Interview with Sting – The Last Ship

Interview with Sting – The Last Ship – Interview by Kevin C. Olohan

Kevin C. Olohan got to talk to Sting in relation to the recent production of the Last Ship at the Bord Gais in Dublin. You can see our review of the production here.

“I’m asking questions, I have no answers, but I think the questions are important.”

So are the words of Sting referencing his self penned semi autobiographical musical The Last Ship, a show about the decline in British Industrial communities. After a rocky tenure on Broadway in 2014, the show has embarked on its debut tour of the UK and Ireland, playing the Bord Gais Energy Theatre for one week (June 5th-9th). I used to work Front of House there, which usually makes my return visits to the gigantic angular theatre, slightly obtuse anyway, never mind having to interview a bloody rock star.

A huge labour of love, evidenced by how much of himself the former front man of The Police continues to put into it, The Last Ship has already been received more warmly in the UK, obviously resonating with a nation that can relate to its industrial ship building community setting. The book of the show has been rewritten by its director Lorne Campbell. When I ask him how the show has changed, Sting says “The show is much more political.  It’s much more up front about its politics, and I’m happy about that, I think it needed to be.”

When I meet him,  Sting is in the middle of a lot of press, coming over, shaking my hand sitting down with me just after a radio interview. The scent of Tom Ford aftershave comes with him. He looks great, with his signature blonde spikey hair, a black jumper, jeans and boots. The kind of look that costs an extortionate amount of money to look as casual as possible. (I’m looking at you All Saints!)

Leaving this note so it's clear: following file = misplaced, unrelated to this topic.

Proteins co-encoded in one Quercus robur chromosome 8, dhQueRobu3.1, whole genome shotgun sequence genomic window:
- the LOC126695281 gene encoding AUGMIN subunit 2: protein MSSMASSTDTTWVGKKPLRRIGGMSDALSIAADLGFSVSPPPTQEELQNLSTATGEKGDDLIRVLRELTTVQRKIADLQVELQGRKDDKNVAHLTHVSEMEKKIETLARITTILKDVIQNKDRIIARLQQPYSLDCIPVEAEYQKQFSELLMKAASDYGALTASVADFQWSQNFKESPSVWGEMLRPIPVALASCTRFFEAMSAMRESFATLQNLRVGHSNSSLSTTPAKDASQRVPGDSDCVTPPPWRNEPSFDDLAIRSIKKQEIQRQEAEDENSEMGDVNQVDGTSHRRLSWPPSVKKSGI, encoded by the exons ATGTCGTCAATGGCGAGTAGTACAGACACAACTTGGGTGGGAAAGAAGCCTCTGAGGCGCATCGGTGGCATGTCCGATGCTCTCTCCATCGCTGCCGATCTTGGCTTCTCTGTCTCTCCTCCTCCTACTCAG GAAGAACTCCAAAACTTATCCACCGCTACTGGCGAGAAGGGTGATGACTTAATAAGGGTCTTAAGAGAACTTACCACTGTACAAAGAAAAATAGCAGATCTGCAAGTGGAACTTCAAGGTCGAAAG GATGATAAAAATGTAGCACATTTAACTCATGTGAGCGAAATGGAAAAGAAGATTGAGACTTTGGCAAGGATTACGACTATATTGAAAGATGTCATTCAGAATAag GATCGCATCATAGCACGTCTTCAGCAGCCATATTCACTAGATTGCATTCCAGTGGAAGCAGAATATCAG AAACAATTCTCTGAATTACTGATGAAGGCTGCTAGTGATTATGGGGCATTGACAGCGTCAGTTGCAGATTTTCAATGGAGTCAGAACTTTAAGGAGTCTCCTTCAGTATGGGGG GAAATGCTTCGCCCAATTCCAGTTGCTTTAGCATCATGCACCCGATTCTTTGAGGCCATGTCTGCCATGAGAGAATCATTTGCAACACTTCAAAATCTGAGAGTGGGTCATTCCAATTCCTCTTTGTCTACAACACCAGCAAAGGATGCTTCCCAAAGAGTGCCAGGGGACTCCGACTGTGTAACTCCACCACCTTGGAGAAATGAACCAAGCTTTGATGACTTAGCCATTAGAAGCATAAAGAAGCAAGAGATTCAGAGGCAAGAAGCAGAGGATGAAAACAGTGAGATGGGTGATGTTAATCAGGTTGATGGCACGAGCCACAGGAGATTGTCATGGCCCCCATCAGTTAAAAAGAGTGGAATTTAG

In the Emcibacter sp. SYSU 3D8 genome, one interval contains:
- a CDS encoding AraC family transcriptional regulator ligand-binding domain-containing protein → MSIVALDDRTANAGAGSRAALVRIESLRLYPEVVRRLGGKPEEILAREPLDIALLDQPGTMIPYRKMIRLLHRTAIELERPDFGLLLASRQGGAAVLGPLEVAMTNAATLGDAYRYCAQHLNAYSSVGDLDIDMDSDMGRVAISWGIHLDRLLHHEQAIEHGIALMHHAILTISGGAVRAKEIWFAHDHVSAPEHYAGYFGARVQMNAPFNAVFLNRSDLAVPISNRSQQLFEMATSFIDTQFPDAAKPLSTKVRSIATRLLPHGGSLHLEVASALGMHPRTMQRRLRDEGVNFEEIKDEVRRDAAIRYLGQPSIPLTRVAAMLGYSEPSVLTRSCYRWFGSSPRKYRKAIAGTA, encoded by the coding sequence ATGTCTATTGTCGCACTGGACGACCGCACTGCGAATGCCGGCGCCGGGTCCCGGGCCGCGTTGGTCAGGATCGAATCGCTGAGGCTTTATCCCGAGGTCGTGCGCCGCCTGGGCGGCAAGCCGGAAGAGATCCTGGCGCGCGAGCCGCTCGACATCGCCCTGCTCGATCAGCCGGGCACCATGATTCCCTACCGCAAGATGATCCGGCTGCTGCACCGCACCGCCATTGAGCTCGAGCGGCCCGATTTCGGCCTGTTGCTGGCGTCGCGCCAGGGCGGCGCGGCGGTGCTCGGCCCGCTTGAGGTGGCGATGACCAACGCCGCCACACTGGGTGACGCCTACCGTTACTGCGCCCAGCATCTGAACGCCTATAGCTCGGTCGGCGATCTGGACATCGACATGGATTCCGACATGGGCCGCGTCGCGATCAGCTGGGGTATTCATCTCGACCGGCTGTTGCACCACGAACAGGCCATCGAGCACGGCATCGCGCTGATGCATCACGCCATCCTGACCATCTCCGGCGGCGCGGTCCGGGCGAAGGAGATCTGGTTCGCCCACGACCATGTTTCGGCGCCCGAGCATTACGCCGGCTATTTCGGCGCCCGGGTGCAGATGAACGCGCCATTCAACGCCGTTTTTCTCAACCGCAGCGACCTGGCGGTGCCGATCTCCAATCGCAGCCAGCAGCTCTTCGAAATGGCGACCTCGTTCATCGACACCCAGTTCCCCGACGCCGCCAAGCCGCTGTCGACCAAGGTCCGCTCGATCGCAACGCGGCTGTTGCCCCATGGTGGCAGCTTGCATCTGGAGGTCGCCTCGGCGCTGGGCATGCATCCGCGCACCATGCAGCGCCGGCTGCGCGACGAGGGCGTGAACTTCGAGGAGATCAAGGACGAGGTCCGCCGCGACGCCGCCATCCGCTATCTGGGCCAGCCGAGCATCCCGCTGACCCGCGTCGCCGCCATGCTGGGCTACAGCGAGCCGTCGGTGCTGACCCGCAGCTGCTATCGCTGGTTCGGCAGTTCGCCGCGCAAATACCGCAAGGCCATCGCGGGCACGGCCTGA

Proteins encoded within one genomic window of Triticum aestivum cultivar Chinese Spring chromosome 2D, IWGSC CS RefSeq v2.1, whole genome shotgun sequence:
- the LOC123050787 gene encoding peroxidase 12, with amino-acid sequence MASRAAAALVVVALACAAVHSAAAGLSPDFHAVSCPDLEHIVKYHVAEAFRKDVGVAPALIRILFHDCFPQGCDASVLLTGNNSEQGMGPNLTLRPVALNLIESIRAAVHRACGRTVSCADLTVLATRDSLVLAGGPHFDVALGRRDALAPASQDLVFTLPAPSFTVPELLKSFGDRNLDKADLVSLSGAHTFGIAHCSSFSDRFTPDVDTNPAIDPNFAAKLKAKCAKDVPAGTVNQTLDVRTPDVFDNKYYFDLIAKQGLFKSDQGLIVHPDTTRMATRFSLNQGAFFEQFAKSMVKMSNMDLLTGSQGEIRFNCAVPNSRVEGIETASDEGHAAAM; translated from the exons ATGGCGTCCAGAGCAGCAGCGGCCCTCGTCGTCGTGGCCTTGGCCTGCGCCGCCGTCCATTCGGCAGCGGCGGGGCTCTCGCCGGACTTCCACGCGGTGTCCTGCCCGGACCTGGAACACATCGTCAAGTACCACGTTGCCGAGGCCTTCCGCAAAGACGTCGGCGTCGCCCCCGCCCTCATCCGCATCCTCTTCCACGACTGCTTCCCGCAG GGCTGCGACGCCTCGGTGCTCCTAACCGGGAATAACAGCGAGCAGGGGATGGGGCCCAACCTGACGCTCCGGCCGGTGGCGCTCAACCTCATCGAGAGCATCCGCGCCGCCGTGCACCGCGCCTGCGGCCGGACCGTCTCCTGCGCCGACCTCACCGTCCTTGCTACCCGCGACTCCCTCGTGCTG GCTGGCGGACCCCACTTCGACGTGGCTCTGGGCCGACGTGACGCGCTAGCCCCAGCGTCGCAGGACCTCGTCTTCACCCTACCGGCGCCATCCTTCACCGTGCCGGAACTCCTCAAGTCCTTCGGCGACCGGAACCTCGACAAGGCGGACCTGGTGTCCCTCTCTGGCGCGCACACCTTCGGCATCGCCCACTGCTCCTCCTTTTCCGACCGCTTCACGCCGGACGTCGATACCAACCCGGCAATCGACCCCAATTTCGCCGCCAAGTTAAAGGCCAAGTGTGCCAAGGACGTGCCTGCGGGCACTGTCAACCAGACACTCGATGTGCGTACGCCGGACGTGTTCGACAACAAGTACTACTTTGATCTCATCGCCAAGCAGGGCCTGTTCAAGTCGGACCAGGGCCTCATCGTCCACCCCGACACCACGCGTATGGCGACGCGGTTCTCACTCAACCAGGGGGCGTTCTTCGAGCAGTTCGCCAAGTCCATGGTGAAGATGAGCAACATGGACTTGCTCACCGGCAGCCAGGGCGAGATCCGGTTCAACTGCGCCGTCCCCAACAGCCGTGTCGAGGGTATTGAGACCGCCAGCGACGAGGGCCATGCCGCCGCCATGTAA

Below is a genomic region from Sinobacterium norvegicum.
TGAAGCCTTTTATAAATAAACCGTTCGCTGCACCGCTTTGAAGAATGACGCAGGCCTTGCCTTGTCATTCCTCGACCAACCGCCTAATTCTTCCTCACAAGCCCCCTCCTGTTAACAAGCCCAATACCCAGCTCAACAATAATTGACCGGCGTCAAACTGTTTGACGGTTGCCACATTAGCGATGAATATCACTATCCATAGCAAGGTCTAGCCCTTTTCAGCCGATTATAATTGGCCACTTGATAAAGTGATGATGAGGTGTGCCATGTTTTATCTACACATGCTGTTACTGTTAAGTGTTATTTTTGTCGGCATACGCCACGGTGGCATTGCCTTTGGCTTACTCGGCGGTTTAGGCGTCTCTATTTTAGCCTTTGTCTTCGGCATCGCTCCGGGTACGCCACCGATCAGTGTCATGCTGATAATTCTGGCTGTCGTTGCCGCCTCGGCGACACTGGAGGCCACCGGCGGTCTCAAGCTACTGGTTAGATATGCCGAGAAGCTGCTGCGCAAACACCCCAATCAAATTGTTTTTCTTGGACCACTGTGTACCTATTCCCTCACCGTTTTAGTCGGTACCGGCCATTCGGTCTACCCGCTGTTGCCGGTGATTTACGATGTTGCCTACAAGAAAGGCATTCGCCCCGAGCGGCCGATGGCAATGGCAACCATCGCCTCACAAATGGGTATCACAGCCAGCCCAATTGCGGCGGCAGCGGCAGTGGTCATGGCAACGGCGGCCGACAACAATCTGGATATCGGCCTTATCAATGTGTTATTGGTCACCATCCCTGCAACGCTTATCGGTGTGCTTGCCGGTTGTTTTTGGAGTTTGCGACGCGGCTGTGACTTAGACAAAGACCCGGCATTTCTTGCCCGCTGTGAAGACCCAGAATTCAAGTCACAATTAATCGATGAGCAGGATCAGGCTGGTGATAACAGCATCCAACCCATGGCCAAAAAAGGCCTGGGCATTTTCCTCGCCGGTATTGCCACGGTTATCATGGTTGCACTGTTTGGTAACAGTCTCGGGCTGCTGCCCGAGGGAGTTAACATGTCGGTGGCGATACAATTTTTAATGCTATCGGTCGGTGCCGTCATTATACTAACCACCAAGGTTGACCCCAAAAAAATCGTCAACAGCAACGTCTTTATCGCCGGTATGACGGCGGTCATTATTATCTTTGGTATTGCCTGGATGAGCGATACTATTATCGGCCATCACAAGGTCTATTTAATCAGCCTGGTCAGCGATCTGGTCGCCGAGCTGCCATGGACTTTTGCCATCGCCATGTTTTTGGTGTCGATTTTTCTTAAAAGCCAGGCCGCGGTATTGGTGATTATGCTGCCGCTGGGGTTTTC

He is casual, pleasant and open. But all business. Giving genuine but often well worn answers.  I ask him first what his relationship to theatre is, and had he always wanted to write a show: “My first gig was playing in the pint of Andrew Lloyd Webber’s Joseph and the Amazing Technicolour…I was payed 60 pounds a week, and I fell in love with that world, but never thought I’d ever be returning as the gaffer.” (One can only dream of a Police cover version of the entire soundtrack of Jesus Christ Superstar.)

What I’m most interested in is how his usual process of songwriting compared with the large scale concept of a musical: “I’ve always been interested in writing narrative songs, but that’s a three minute exercise, four minute exercise. This is a wider palate, more colours to paint with.’

He continues “It’s fascinating to write for people who aren’t you.” Ultimately he says “It’s the most difficult thing I’ve ever done, and the most satisfying. I’m loving every minute of it.”

His answers can sometimes be short and almost deliberately enigmatic. When asked how long he worked on writing the show he answered: “This show? I would say most of my life.” And when questioned about any potential solo work in the future, he curtly replies: “Solo work? What’s that? Everything you do is collaborative.”

He has an incredibly dry wit, usually accompanied by the slightest of smirks. I woman asks can can she take a selfie with him, saying she’s a massive fan of The Police. “I’m not.” Is his deadpan response.

I didn’t get a selfie. I took a leaf out of Sting’s book, and was all business. And now, to All Saints!


Categories: Header, interview, Music, Theatre

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